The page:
How to Introduce Your Dog to Swimming

Summer is in full swing, and the heat of the season is beckoning you toward your favorite local swimming hole for a dip. It's tempting to just bring your pooch along with you to that dog-friendly beach or lake, but there are a few tips you should follow before attempting to get your dog into the water for the first time.

Golden retriever jumping into pool 6
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Here are a few basic tips for your first doggy swimming lesson:

Start slowly and begin with the basics

Start in very shallow water or in a baby pool when introducing a puppy or dog to water for the first time. Begin with showing your dog where the safest place to enter and exit from is located. For hesitant dogs, use a treat to help encourage them to step in safely. Work at your dog's pace to help them associate water with a positive experience.

When your dog is ready for the next step, move to a regular-sized pool or a body of water that is shallow with calm waters. Be sure that that where your dog enters and exits the water is something that they will be able to do with ease, such as a pool with steps leading down into the water. Again, be sure to bring plenty of treats and encourage your dogs with praise as they attempt entering the water. Be patient and encouraging.

Brindle pit bull swimming in the pool
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Keep the leash on

When your dog is ready for larger bodies of water, be sure to keep the leash attached to your dog in case of any emergency so you can quickly come to their aid.

Don't be afraid to get in the water with your dog to help coach and provide comfort for your dog. Positive reinforcement and verbal praise will encourage your dog, especially if they are nervous or reluctant.

Use other dogs as examples

Utilizing another dog that is confident in the water can be a great tool in order to encourage a fearful or hesitant dog. A pup that may be resistant to heading into deeper waters may be encouraged with an older dog who happily jumps in for a swim.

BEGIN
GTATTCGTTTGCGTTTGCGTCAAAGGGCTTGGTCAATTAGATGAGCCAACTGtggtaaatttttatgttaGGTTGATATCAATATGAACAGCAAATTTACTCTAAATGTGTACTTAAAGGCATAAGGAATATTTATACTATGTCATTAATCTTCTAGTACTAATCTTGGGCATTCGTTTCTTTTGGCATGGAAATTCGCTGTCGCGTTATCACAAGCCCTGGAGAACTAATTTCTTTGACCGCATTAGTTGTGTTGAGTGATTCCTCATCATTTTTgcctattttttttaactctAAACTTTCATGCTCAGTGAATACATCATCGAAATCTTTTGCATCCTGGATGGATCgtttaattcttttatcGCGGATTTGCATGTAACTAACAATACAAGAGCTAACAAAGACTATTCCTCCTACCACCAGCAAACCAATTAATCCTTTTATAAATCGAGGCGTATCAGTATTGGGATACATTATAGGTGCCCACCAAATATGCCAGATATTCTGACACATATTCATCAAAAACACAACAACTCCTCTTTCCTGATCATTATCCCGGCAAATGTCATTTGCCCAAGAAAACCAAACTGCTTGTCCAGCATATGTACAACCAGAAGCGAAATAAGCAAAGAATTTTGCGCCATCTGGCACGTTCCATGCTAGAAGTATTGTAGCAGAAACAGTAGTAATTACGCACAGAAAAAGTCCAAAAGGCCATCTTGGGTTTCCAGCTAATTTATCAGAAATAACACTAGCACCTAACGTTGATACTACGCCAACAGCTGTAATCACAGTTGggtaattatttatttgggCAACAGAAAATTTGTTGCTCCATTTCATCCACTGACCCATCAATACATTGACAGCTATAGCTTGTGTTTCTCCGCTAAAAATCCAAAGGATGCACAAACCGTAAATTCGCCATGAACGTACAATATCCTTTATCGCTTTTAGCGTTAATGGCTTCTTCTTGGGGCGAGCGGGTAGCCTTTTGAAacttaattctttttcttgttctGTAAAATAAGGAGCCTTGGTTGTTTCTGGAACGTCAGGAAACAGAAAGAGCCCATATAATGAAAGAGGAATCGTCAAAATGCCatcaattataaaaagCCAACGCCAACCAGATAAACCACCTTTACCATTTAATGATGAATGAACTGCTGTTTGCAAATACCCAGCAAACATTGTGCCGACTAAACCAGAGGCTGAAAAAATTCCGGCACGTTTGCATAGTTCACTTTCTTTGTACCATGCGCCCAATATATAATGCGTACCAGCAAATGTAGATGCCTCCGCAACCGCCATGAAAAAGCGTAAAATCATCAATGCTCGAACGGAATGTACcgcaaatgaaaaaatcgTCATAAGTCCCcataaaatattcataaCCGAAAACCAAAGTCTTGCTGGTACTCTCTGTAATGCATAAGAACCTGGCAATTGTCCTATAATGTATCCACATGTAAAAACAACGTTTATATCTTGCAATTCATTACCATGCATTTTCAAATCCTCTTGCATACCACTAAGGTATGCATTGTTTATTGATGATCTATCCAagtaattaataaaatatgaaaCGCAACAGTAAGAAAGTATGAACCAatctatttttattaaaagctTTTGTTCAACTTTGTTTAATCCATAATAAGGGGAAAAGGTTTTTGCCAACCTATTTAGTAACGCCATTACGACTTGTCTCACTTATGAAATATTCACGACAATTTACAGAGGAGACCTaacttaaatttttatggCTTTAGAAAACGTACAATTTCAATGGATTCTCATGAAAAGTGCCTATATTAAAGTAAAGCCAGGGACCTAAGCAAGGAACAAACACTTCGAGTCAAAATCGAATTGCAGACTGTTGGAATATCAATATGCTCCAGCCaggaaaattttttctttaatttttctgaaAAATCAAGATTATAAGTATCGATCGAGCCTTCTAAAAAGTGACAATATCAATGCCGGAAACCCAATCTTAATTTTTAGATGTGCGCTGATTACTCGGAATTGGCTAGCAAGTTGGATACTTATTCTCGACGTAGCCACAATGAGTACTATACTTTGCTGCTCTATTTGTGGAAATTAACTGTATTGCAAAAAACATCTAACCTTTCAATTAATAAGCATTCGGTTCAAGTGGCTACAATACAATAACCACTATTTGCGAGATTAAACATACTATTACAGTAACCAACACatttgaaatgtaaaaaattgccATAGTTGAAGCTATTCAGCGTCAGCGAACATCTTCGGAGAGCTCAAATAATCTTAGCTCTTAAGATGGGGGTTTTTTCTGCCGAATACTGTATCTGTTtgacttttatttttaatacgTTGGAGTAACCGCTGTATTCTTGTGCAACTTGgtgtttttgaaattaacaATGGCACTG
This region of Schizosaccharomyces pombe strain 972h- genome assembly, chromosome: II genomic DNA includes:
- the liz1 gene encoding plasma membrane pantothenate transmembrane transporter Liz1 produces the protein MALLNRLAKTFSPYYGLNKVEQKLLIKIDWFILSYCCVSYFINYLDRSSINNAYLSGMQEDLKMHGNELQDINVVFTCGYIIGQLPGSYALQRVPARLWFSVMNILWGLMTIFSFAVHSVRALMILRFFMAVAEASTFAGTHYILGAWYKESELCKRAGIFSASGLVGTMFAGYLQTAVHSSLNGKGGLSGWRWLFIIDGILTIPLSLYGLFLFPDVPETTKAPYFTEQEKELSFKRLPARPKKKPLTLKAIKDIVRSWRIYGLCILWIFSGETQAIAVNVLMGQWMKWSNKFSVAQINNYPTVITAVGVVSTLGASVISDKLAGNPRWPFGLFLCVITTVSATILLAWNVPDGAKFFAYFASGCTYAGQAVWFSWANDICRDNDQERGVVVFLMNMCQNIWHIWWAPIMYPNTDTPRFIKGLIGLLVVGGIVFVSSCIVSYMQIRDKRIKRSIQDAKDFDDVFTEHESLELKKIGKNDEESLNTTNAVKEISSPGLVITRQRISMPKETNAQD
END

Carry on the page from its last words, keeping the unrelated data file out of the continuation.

Lifejackets save lives

Fit your dog with a canine-specific PDF (personal flotation device) before allowing them to enter any pool or lake. These devices are especially useful for reluctant dogs and dogs that may have trouble with buoyancy. Be sure to find a vest that is a snug fit and has a handle on the back—this helps the owner lift the dog out of water in case of emergency.

Dog standing in blue lake with blurred city view in the background. Happy american staffordshire terrier having fun in summer river.
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What to avoid

For a successful swim, it's important to avoid certain mistakes when introducing your dog to the water. Here a few helpful tips on what to not do when taking your pup into the water for the first time:

It's important to remember that not every dog is a born swimmer nor does every dog enjoy the water. Some breeds were meant for the water, like Newfoundlands, but there are some breeds that are just not natural-born swimmers. Dogs with short legs, such as English Bulldogs, Bassett Hounds, and French Bulldogs have naturally short legs that are unable to move fast enough to keep them afloat.

Do not attempt to toss your dog into any body of water if they are hesitant to go in. Not only could this permanently traumatize your dog, but this could lead to the dog inhaling water.

Never leave your dog unattended while swimming.

Also remember that playtime in the pool or lake in the summer is fun, but excessively hot weather can lead to heat stroke. Be aware of any signs of stress the hot weather may have on your dog.

Remember, patience is key when teaching your dog to love the water as much as you do.